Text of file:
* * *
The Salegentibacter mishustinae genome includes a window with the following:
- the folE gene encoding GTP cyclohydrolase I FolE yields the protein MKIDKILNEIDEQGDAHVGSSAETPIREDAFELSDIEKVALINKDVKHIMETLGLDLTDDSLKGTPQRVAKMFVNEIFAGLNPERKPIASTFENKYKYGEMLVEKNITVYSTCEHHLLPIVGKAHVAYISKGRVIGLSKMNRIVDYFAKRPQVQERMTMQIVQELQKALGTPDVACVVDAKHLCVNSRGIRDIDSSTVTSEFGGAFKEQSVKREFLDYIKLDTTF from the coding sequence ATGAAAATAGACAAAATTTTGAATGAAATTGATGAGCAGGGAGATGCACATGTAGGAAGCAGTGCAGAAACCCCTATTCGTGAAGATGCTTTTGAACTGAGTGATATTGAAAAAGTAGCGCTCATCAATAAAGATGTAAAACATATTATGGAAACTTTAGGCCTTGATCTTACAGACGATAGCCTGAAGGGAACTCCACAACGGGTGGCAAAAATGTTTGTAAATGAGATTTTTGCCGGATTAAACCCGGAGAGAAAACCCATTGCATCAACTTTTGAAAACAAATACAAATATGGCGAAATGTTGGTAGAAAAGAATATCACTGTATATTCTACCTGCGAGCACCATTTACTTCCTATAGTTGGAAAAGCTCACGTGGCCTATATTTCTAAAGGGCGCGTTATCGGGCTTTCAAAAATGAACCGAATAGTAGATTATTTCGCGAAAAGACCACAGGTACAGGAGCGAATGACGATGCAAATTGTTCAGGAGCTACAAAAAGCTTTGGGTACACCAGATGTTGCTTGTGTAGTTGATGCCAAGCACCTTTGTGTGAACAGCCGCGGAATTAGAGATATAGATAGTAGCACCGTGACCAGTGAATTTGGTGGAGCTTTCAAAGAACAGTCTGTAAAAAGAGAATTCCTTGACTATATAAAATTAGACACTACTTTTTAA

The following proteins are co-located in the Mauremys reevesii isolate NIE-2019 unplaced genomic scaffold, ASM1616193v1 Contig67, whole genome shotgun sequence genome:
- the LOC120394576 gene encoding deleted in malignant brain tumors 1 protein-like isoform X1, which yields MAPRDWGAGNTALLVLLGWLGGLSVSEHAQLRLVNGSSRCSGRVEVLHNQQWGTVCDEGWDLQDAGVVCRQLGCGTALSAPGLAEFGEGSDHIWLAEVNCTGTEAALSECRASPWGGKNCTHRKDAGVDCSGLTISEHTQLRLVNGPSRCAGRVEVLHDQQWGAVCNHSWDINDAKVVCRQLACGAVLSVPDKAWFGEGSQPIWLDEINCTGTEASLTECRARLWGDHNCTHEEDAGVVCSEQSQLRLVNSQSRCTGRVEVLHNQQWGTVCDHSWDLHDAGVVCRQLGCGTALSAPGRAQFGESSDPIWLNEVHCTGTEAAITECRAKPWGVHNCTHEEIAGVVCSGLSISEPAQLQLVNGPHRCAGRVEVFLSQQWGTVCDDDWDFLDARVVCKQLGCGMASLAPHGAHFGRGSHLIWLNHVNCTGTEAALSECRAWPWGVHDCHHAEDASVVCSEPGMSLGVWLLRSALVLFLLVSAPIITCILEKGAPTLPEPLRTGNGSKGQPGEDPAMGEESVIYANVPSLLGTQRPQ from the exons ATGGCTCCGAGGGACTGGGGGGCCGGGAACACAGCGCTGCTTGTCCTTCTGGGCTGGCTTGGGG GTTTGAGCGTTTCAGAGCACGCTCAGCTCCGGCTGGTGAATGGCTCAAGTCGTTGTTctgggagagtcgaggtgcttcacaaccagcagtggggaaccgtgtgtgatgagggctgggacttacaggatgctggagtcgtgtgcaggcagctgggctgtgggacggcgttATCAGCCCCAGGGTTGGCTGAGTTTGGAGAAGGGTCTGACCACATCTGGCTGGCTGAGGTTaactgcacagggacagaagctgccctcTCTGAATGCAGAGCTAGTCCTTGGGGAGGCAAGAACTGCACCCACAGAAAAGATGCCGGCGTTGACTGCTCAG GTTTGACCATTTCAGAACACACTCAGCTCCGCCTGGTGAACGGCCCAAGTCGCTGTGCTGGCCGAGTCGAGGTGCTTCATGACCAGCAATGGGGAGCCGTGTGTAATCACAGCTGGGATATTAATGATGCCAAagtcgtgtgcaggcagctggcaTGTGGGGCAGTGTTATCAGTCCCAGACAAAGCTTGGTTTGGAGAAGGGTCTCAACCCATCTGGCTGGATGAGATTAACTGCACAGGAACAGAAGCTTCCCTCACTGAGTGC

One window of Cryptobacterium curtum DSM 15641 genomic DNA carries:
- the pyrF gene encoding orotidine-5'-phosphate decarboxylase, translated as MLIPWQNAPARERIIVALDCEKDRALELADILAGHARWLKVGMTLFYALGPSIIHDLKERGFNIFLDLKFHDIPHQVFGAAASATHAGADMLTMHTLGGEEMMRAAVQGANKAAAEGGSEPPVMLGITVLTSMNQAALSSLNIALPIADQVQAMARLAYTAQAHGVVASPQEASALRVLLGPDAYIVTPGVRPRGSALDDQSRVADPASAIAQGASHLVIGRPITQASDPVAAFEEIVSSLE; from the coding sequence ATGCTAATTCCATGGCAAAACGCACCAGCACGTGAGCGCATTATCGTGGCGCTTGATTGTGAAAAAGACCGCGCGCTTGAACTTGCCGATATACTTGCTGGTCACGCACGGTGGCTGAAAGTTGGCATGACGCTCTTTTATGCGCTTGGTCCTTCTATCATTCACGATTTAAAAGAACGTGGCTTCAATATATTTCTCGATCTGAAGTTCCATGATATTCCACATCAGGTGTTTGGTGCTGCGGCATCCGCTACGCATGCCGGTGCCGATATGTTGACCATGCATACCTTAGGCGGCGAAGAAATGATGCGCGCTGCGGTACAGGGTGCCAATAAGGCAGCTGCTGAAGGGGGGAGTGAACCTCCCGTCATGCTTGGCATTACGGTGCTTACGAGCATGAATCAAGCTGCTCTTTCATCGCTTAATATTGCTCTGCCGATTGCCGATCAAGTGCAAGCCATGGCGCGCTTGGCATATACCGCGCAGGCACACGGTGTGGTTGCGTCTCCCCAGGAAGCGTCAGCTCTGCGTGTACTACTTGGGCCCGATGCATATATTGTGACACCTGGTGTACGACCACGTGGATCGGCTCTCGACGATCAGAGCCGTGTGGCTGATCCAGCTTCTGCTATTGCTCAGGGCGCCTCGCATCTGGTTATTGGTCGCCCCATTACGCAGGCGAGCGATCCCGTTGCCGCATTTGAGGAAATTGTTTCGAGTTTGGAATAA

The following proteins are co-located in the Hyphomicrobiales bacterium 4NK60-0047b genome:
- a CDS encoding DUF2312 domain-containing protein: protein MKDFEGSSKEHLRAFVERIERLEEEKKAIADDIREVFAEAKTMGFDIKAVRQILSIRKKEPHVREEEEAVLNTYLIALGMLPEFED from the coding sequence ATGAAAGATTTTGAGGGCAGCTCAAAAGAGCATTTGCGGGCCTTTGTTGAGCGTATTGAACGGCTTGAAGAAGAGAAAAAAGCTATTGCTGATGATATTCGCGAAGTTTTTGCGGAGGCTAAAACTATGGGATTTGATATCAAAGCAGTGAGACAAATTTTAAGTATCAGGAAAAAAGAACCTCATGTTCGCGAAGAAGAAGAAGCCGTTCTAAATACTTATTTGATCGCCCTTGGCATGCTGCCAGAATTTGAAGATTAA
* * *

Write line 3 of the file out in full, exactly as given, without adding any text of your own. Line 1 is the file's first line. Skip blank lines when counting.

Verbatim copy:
The following proteins are co-located in the Mauremys reevesii isolate NIE-2019 unplaced genomic scaffold, ASM1616193v1 Contig67, whole genome shotgun sequence genome: